Forgotten Addicts; The Elderly
According to a recent survey 21.5 million people aged 12 and older battled a substance use disorder in 2014. I am pretty certain unfortunately that this number is now higher. Of that number 80% suffered from alcohol abuse as well.
With this number being so high it means that in 2014 1 in 8 people that we came into contact with was suffering from some sort of substance abuse disorder. It could be anyone that you know and more than likely with statistics being that high you do know one or more person with a substance abuse disorder.
There is a light at the end of this deep dark tunnel though and that light is through The Recovery Village Washington. Seeking help for a substance abuse disorder is a very hard decision to make. Often people are unaware that seeking treatment can be so easy, but sometimes they know and just don’t know how to make the first step.
Many families are struggling not just with younger generations having substance abuse disorders, but the elderly community as well. 2.5 million seniors struggle with either a drug or alcohol abuse problem and this grows daily. I know that you may be thinking that this sounds uncommon, but it is actually more common than any of us are aware of. The elderly population has a tendency to self-medicate because they come from a generation that was not as used to doctors as we are today. They often suffer from a higher amount of pain and cognitive decline causing them to not remember taking medications and taking them again.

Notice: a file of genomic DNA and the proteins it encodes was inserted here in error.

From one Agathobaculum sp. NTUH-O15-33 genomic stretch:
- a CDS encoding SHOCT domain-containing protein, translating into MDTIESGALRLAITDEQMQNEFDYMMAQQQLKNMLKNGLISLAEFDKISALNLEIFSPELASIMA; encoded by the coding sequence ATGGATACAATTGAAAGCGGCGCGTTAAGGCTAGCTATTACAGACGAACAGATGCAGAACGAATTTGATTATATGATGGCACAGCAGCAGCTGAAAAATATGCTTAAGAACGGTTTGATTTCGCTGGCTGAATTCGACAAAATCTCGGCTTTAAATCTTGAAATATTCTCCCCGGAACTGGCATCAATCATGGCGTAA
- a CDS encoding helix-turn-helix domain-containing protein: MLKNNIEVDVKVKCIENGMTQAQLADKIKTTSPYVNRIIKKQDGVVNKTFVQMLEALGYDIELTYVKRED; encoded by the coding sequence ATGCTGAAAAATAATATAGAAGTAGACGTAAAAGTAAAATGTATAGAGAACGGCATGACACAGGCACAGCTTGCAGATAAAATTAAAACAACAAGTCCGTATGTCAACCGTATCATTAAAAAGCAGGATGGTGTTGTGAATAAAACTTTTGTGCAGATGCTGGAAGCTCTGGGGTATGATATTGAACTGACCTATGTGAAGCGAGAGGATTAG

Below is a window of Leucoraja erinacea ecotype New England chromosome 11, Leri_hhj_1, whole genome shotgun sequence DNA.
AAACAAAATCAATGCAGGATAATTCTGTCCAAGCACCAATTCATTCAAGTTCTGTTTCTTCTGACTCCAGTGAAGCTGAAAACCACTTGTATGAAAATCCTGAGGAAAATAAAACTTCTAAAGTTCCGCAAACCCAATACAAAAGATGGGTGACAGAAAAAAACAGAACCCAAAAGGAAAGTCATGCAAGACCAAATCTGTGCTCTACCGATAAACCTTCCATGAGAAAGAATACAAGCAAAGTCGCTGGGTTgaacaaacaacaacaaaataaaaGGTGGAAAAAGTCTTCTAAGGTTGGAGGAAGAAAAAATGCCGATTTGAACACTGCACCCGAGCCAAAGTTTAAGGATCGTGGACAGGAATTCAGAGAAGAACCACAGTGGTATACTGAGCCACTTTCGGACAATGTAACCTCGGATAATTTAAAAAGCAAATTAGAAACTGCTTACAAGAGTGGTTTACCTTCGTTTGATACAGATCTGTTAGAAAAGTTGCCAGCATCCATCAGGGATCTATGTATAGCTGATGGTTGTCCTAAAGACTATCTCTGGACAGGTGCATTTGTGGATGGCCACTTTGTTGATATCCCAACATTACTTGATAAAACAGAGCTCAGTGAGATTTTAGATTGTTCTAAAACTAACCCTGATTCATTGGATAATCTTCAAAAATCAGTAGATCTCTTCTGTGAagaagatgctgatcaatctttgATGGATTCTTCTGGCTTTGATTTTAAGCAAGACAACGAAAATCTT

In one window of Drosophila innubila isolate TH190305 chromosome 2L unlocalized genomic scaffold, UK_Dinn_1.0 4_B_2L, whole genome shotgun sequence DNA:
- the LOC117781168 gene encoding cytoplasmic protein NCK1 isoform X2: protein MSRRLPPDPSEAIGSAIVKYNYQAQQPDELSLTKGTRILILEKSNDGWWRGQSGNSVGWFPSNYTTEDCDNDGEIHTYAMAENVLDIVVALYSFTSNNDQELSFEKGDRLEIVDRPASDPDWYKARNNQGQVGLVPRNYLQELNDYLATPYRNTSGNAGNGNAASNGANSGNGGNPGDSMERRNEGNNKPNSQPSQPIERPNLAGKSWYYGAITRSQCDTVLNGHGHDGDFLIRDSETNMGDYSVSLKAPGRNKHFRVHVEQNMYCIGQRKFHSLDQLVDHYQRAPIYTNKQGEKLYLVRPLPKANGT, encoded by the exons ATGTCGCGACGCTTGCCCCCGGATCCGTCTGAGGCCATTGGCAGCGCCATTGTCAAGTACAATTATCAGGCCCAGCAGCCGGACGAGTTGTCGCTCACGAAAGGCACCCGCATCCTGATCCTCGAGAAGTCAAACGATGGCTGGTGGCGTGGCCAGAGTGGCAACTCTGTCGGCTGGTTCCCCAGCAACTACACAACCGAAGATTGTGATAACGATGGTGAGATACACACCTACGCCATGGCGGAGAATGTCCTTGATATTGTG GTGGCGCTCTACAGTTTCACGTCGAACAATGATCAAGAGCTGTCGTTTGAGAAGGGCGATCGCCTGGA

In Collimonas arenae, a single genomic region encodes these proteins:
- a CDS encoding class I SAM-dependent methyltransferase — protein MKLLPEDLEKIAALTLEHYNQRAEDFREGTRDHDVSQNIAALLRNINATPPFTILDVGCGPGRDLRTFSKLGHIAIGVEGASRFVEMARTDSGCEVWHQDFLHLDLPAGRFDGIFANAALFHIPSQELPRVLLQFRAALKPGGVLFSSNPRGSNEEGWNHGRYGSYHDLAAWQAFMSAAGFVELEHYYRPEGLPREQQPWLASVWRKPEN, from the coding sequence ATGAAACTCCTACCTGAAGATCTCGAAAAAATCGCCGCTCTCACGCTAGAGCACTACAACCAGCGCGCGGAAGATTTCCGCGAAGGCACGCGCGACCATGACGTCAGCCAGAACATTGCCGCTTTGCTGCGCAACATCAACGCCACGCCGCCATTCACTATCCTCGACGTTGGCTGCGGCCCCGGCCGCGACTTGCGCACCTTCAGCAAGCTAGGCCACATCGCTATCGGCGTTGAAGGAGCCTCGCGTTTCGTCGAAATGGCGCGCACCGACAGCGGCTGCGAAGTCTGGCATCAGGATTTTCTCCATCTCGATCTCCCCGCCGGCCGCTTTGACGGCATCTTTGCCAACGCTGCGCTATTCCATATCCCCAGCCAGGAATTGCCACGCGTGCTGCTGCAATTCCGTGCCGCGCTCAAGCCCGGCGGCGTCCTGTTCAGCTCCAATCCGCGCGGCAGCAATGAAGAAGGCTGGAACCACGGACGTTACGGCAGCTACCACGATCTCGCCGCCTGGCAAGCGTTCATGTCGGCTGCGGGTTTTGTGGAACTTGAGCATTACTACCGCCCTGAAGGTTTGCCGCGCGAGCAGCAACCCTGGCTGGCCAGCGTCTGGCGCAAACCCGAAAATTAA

The Recovery Village Washington provides great help for the elderly population and is able to support the elderly and also the families with a treatment program suitable for the 65 and older community. Many people are not aware that their family member is even drinking and I have learned some signs to look for:
1- Frequent Falls
2- Outbursts of anger
3- Poor self care
4- Uncharacteristic behavior changes
There are also signs for prescription drug abuse in the elderly:
1- Hiding medication
2- Making excuses for needing more medication
3- Having a supply of “Extra” pills in a purse or somewhere that medication would not usually be kept
4- Appearing confused or forgetful
If you think that someone in your family is addicted to drugs and alcohol, especially an elderly member then please seek help. Often doctors do not want to see these changes in behavior or want to attribute them to old age. If you suspect there is something else going on, then reach out for help from other resources.